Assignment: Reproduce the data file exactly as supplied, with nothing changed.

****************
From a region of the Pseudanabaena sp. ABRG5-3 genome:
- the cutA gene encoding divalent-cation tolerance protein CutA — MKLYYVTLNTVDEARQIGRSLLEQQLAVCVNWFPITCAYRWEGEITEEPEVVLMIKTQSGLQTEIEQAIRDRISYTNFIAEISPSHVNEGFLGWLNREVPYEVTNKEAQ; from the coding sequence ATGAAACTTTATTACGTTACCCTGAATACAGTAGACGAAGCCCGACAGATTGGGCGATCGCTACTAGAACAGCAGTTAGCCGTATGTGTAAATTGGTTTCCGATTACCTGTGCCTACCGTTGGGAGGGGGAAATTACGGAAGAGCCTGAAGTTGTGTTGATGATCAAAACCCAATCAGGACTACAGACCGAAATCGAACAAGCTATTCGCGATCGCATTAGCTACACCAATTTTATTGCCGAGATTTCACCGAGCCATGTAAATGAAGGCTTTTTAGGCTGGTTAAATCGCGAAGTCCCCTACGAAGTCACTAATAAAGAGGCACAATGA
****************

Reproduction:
From a region of the Pseudanabaena sp. ABRG5-3 genome:
- the cutA gene encoding divalent-cation tolerance protein CutA — MKLYYVTLNTVDEARQIGRSLLEQQLAVCVNWFPITCAYRWEGEITEEPEVVLMIKTQSGLQTEIEQAIRDRISYTNFIAEISPSHVNEGFLGWLNREVPYEVTNKEAQ; from the coding sequence ATGAAACTTTATTACGTTACCCTGAATACAGTAGACGAAGCCCGACAGATTGGGCGATCGCTACTAGAACAGCAGTTAGCCGTATGTGTAAATTGGTTTCCGATTACCTGTGCCTACCGTTGGGAGGGGGAAATTACGGAAGAGCCTGAAGTTGTGTTGATGATCAAAACCCAATCAGGACTACAGACCGAAATCGAACAAGCTATTCGCGATCGCATTAGCTACACCAATTTTATTGCCGAGATTTCACCGAGCCATGTAAATGAAGGCTTTTTAGGCTGGTTAAATCGCGAAGTCCCCTACGAAGTCACTAATAAAGAGGCACAATGA